One of our main reasons for staying in Naples was to use it as a jumping off point to visit Pompeii. The boys and I had visited the special ROM exhibit: Pompeii, In the Shadow of the Volcano, in Toronto the summer prior to our trip. We had the chance to view “over 200 objects excavated from the ancient site, which gave you a glimpse into the daily lives of the people of Pompeii immediately prior to the great eruption, and the overwhelming toll paid by those who decided to stay”. It was an excellent exhibit and we were keen to see the actual location where these objects had been found.
When I was researching about Pompeii, a number of people commented that it was better to visit Herculaneum, another smaller city nearby which had also been buried by Mt Vesuvius. People argue that it is a smaller sight, and more interesting. This is largely due to the fact that, whereas Pompeii’s destruction was drawn out, Herculaneum’s was sudden and decisive. This is why furniture, food– even window and door frames– survive in actual, rather than cast form in Herculaneum.
We decided we would begin with a visit to Herculaneum and determine after that if we still wanted to visit Pompeii.
So, what did we think? Well, it was definitely interesting but I don’t think any of us were blown away. And before you curse us for saying that you need to understand why! I find it challenging to really appreciate looking at ruins, unless you understand what they represent. What was life like in Herculaneum and how do we know that from these ruins? I didn’t feel we’d done enough background work to truly appreciate what we were seeing. And since all artefacts had been removed and transferred to the museum, we needed to have a better idea of what we weren’t seeing as well. To help us get our heads around this, after our visit we stopped at a museum, a short walk from the sight. Here we learned a little more about the town prior to the eruption. Still, it felt more like something we had ticked off of our “to do” list. However, when I asked the boys if they were still eager to visit Pompeii they said they were. I think this was because they had heard it was so amazing and I just wasn’t certain they were going to be as interested as they thought! I decided I needed a way to make it come alive for them.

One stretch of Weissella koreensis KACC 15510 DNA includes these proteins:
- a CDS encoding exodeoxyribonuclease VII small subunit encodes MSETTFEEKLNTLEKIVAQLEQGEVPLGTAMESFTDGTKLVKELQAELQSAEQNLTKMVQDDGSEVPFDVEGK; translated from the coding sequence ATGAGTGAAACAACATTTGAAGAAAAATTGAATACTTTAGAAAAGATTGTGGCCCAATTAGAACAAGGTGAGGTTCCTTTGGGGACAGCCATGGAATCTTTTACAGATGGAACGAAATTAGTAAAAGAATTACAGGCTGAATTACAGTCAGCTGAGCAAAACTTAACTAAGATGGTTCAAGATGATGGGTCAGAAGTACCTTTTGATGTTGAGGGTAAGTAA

That evening we watched a couple of documentaries about Pompeii, which were really interesting, and I located a tour guide who catered to tours for kids. She came highly recommended on Trip Advisor. I hoped this would help to make our visit to Pompeii more meaningful for the boys.
The next day Roberta greeted us with a big smile as soon as we stepped off the Circumvesuviana Train from Naples. I was hoping she’d have a big Mary Poppins-style bag filled with tricks to keep the boys engaged throughout the day, but she carried a simple shoulder bag. She led us toward the main ticket station and we purchased our tickets for the day. (The boys were free.) As we started walking into the archaeological sight she shared with us that her family had been in this area for many, many years and she had come to Pompeii since she was a small child.
Once we were inside, Roberta said she would give us a little bit of background so we would better understand what we were going to see. She brought out her iPad to show us pictures, then she said there was going to be a contest between the kids and parents. Well, she had the boys there! They were keen to “outsmart” us on all of the questions. I personally felt she was a little biased to their answers but I won’t hold it against her!! (They seemed to get a candy even when they got close!)
For three hours we marched from one place to another learning about specific sights, what happened there and how archeologists know that. She had one of those amazing books that showed you what the ruins look like now and what it would have looked like back in 70 AD. We visited a bakery, the bathhouses, the theatre, homes, and various other places. But at each location she had a story to tell us that brought it to life.
At our final stop Roberta asked the boys one final question and said that they would receive a big prize if they could answer it correctly. Of course they did, and she handed them the amazing Pompeii Reconstructed book that she had been using on the tour with us.
I felt the boys (and Clay & I) got so much more out of our visit thanks to the tour. Rather than simply checking it off our of “must see list” we all felt that Pompeii and its story is something fixed in our long term memories.
To add to the excitement of our visit, we were thrilled to meet up with some friends of ours from Canada. They were chaperoning a group of students on a trip to Rome and their trip happened to coincide with the time we were there. We even managed to sit and have pizza with them another day!